Friday, October 24, 2008

All over the Place in Dreamland

Last night I dreamt that my novel (Absent a Miracle) had been adapted into a play, and I was in the audience watching it, and 2 seats over was John Updike. I watched and I watched and half the characters were missing and there were NO SAINTS. The saints had been completely expunged from the story.
Later John Updike told me he liked the play because it was essentially the story of Princess Anne and then he offered me his office to work in and he dropped tomatoes all over the floor.

When I told CSB about this dream (because he is the lucky audience to all my dreams), which an emphasis on the NO SAINTS part, he muttered something about an uphill battle.
(That would be Sisyphus who does not appear in the Oedipus plays were are now reading.)

And certainly it has nothing to do with the expunged feast of Saint Ursula, October 21, removed from the calendar in 1969 for the flimsy reason that she probably never existed. What can we say about someone whose apocryphal story has given such brilliant material to so many artists, from Caravaggio to Memling to Carpaccio to anonymous Puerto Rican woodcarvers? You have beautiful young women, gruesome deaths, any landscape you like, and the critical mass of 11,000 virgins. The fact that the cult of Saint Ursula was suppressed (along with another favorite, saint Christopher) in no way diminished her popularity.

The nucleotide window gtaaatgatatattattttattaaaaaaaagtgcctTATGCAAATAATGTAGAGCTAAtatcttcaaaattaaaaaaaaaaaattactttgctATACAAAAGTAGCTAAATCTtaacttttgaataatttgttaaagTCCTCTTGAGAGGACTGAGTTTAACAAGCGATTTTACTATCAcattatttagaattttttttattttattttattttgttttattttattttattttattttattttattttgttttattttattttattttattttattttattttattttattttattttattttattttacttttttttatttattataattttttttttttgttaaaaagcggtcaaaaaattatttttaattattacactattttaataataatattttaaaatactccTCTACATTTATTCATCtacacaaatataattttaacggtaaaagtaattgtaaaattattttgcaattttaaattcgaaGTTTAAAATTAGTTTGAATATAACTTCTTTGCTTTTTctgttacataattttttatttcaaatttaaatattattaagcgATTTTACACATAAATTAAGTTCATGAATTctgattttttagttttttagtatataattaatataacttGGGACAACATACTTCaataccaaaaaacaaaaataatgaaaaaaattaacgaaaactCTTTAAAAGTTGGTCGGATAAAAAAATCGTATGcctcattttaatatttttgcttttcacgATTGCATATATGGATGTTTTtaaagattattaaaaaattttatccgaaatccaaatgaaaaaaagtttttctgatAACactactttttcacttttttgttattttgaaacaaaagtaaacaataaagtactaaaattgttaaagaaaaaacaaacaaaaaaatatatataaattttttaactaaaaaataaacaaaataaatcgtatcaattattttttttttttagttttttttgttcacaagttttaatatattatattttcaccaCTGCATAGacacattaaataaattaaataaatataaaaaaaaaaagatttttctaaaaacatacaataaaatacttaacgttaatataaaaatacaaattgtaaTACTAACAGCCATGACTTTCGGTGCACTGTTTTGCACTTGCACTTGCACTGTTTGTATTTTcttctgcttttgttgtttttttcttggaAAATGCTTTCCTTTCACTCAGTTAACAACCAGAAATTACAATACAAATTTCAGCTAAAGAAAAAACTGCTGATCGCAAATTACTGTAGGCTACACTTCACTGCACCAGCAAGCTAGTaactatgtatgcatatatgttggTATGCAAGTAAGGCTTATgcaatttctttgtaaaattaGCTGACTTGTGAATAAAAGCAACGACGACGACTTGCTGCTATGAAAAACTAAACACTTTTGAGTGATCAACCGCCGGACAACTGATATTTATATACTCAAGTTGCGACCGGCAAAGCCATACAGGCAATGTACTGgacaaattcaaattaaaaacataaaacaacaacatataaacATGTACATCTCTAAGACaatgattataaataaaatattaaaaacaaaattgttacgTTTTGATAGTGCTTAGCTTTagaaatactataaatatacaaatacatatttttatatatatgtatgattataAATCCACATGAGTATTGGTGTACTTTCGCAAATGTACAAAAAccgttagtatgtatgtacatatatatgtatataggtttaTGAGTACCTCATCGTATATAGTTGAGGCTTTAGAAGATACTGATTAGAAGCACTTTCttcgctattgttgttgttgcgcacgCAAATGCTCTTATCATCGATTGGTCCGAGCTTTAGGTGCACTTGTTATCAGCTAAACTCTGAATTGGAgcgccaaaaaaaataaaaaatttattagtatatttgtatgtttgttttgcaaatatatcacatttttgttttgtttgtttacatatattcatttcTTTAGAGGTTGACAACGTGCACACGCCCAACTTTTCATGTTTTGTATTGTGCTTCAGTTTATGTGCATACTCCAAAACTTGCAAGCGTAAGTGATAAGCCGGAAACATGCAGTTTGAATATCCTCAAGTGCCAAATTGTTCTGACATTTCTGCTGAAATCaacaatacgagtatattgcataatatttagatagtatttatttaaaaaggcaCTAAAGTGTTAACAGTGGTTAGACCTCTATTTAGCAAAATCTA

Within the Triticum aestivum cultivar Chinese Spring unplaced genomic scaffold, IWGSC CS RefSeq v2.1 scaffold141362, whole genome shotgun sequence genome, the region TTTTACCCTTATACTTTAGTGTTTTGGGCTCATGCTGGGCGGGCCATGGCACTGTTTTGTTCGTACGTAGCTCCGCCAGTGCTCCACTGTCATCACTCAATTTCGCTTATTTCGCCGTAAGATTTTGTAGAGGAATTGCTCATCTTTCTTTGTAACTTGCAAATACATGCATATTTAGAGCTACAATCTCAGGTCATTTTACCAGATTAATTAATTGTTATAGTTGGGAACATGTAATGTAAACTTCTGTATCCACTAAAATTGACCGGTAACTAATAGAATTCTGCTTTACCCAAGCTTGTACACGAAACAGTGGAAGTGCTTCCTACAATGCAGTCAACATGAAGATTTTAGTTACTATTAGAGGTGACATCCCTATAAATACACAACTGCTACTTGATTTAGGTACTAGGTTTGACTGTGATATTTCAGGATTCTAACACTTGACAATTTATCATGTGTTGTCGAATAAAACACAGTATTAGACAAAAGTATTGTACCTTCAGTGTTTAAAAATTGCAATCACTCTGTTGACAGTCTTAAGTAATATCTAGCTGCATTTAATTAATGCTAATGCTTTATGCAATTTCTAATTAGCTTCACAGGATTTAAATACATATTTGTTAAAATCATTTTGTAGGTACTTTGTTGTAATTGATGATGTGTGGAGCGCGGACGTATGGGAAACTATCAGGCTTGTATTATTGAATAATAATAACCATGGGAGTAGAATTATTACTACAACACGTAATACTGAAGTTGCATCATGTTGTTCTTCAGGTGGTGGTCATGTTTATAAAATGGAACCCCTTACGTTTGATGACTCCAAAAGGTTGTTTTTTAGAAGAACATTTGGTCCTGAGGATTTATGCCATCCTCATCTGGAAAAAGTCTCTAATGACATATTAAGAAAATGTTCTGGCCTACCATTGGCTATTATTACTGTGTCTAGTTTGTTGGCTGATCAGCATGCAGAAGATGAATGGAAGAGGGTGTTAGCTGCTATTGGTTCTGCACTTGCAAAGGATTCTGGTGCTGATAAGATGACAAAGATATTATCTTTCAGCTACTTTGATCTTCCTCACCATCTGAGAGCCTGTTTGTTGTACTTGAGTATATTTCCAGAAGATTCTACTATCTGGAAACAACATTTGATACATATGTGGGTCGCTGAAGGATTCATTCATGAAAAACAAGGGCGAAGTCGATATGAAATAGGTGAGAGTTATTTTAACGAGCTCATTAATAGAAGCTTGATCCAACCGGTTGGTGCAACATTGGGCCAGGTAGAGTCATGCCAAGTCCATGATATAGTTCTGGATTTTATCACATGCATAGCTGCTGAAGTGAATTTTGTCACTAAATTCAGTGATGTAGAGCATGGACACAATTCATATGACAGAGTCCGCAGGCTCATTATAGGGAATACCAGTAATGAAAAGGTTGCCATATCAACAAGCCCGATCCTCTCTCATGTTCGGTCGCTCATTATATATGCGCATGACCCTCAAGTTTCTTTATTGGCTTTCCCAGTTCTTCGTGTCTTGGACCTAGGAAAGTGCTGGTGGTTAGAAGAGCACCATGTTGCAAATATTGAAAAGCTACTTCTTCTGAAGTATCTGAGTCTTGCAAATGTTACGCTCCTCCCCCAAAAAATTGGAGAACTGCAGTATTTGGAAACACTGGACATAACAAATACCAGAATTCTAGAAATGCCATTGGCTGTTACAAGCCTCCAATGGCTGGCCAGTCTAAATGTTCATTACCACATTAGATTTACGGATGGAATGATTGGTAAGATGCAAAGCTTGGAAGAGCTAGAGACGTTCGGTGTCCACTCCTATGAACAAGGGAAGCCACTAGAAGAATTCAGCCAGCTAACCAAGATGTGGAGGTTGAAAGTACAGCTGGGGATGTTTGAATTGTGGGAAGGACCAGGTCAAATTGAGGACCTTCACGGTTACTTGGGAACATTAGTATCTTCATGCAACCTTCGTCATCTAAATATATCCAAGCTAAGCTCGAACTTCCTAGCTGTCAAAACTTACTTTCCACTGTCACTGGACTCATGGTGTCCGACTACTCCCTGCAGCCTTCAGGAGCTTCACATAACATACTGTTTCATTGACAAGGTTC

Why John Updike you may well ask? Presumably because I’d just read a review of his Widows of Eastwick. And before that, in a review last week of a book about witchcraft, which I will probably never read, Germaine Greer referred to Saint Melangell and her hare. That perked me up for a whole morning of otherwise surreal conversations with my father as I narrated for him my personal (slanted) version of the last 100 years of Cuban History, because Saint Melangell of Pennant Melangell in Wales, who was introduced to me by Tristan Hulse, hagiographer par excellence, is a favorite of mine and just so happens to appear in Absent a Miracle. (Notice how I managed to refer not once but twice to the title of my new book.)

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